Rising Seas Threaten Thousands of US Historical Sites

Unfortunately, global warming is a fact of life. Despite taking steps to address the issue, there are still some consequences to the damage we’ve done to the planet. Global warming is responsible for a rather rapid rise in sea levels, and the anticipate one meter rise this year could submerge a staggering 13000 US historical sites.

Rising Seas US historical sites
Image source: YouTube Video Screenshot

The Threatened Historical Sites

Affected US Historical Sites are largely in the southeastern area of the country, according to a recent statement by archeological researchers. Important parts of history like burial grounds, early settlements, and even space agency launch pads are at risk, and the ongoing impact of a changing climate will be massive. Professor David Anderson from the University of Tennessee authored the study that presented this alarming news.

“Vast numbers of archeological sites will be lost where Native inhabitants, early settlers, and enslaved and later freed peoples once lived…Many iconic places in American history such as Charleston, Jamestown, the Kennedy Space Center, St. Augustine, and even the recently relocated Cape Hattaras Lighthouse are all threatened by comparatively minor increases in sea level, on the order of one to three meters or so.” Anderson said in an email to AFP.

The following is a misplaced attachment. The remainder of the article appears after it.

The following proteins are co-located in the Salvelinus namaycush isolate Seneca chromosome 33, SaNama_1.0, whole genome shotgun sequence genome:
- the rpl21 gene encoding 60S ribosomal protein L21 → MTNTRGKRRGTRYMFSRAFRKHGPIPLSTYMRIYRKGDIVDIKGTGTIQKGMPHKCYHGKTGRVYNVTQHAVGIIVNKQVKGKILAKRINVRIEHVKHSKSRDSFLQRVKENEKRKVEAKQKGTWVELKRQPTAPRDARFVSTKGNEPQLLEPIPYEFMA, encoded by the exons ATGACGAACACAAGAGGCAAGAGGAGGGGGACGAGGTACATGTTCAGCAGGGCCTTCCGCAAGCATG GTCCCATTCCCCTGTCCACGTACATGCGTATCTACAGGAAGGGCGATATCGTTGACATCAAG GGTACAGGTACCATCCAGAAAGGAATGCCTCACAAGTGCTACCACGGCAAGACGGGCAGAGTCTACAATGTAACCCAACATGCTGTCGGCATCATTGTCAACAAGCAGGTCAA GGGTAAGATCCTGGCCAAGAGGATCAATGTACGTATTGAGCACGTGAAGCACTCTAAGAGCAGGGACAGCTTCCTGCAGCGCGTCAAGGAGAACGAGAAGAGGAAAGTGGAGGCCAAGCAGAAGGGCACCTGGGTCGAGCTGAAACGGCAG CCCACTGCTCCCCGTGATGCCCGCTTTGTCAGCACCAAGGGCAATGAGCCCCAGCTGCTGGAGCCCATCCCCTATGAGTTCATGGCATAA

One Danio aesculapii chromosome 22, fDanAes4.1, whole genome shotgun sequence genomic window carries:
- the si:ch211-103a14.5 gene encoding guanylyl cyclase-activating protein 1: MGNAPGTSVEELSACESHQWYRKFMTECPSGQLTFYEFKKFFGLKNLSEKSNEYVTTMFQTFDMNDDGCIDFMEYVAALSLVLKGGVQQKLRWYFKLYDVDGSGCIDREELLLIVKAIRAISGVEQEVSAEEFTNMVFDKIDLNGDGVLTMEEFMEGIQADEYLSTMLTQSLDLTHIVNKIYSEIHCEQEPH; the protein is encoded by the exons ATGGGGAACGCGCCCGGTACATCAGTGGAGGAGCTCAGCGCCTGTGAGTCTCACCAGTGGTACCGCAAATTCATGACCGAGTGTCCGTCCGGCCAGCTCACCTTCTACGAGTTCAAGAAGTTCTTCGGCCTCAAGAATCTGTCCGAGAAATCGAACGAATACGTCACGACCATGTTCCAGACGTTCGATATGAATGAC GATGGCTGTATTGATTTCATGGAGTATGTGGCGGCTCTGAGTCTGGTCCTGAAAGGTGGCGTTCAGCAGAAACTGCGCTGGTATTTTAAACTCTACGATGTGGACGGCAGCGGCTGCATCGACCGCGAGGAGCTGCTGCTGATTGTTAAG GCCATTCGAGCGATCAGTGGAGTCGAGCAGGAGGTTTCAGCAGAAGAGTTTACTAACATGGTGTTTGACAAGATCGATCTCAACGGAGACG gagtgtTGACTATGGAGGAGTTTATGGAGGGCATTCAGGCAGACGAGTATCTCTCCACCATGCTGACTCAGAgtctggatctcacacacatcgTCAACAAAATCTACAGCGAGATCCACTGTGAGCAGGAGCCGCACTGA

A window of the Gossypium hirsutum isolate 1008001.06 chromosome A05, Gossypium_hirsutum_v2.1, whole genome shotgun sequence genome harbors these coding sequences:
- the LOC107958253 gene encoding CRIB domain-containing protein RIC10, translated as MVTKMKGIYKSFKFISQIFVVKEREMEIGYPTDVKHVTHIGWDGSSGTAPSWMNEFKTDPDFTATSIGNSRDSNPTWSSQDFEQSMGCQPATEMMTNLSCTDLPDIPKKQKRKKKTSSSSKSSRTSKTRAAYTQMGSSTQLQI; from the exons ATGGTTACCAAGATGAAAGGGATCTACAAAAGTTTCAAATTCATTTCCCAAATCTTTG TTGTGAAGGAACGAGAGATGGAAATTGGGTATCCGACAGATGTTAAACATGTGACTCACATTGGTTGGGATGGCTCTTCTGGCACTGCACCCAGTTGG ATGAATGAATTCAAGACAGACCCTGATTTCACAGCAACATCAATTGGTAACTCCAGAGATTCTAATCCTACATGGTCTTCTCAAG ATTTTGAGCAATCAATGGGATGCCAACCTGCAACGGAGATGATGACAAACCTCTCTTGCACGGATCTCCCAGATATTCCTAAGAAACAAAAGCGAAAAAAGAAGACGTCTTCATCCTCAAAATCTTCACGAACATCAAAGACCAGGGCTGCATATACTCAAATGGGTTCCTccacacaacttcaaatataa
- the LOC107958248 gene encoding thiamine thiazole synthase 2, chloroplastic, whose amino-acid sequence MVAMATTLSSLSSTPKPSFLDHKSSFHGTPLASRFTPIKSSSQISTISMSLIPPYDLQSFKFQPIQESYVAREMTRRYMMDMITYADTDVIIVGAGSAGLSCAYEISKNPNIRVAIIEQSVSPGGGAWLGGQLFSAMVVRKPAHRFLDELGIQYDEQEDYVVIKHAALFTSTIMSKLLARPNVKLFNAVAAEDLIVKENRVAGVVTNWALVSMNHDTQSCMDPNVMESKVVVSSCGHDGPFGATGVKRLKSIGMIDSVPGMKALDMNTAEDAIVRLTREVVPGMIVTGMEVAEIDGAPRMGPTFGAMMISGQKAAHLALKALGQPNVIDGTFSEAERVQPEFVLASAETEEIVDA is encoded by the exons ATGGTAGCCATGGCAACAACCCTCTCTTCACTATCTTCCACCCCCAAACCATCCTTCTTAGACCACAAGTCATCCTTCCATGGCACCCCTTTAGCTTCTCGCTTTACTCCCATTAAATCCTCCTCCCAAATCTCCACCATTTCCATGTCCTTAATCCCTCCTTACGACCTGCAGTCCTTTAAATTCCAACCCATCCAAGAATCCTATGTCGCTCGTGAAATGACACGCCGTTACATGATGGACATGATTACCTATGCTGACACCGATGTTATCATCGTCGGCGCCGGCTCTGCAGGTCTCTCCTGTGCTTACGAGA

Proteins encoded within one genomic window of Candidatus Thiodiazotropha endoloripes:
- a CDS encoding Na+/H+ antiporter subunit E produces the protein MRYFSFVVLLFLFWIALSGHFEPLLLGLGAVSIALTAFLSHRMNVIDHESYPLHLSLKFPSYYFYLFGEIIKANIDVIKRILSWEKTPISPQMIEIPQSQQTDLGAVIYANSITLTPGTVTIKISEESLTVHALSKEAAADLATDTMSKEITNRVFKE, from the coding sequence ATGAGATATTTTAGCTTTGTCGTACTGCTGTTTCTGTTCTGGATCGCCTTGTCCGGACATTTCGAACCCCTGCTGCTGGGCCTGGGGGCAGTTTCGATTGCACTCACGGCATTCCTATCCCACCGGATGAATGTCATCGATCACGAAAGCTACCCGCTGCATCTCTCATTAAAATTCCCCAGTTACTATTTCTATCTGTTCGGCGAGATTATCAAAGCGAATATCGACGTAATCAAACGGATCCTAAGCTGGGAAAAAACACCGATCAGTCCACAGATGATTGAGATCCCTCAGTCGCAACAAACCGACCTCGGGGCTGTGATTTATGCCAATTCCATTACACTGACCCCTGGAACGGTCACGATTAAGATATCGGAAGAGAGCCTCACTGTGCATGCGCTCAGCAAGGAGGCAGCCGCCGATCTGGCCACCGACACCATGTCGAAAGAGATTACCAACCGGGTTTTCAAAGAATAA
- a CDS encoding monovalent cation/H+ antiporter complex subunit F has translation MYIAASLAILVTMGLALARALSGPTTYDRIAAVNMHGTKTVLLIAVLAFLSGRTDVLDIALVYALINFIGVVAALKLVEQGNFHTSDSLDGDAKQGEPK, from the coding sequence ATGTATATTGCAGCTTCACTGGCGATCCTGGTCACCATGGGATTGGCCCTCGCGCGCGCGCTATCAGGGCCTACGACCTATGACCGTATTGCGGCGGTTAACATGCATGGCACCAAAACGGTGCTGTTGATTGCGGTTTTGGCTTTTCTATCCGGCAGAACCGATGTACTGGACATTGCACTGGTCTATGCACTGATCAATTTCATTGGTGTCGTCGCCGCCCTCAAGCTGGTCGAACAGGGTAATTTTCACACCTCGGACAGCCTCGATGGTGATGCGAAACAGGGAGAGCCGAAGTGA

The Impending Displacement

There will be more than 1000 places listed on the National Register of Historic Places as important cultural properties that will soon be underwater. However, these historic sites aren’t the only part of this problem to be worried about.

Florida is the state that will be most affected from the rising seas due to the large amount of coastline exposed. Louisiana and Virginia are also at a high risk. While many may not appreciate the travesty of losing this many historical sites, they may be a little more concerned if they were to lose their home.

Anderson’s study projected that more than three million people in the southeast will be displaced in the next century given the projections for sea level rise. While a century seems a long way away and may not be a problem in our lifetime, the threat of global warming is extremely serious. Unless the world works together to reverse the damage we’ve done to our environment, we could be looking at a very bleak future. It may be too late to save these important US historical sites, but it’s not yet too late to address the overarching problem that is global warming.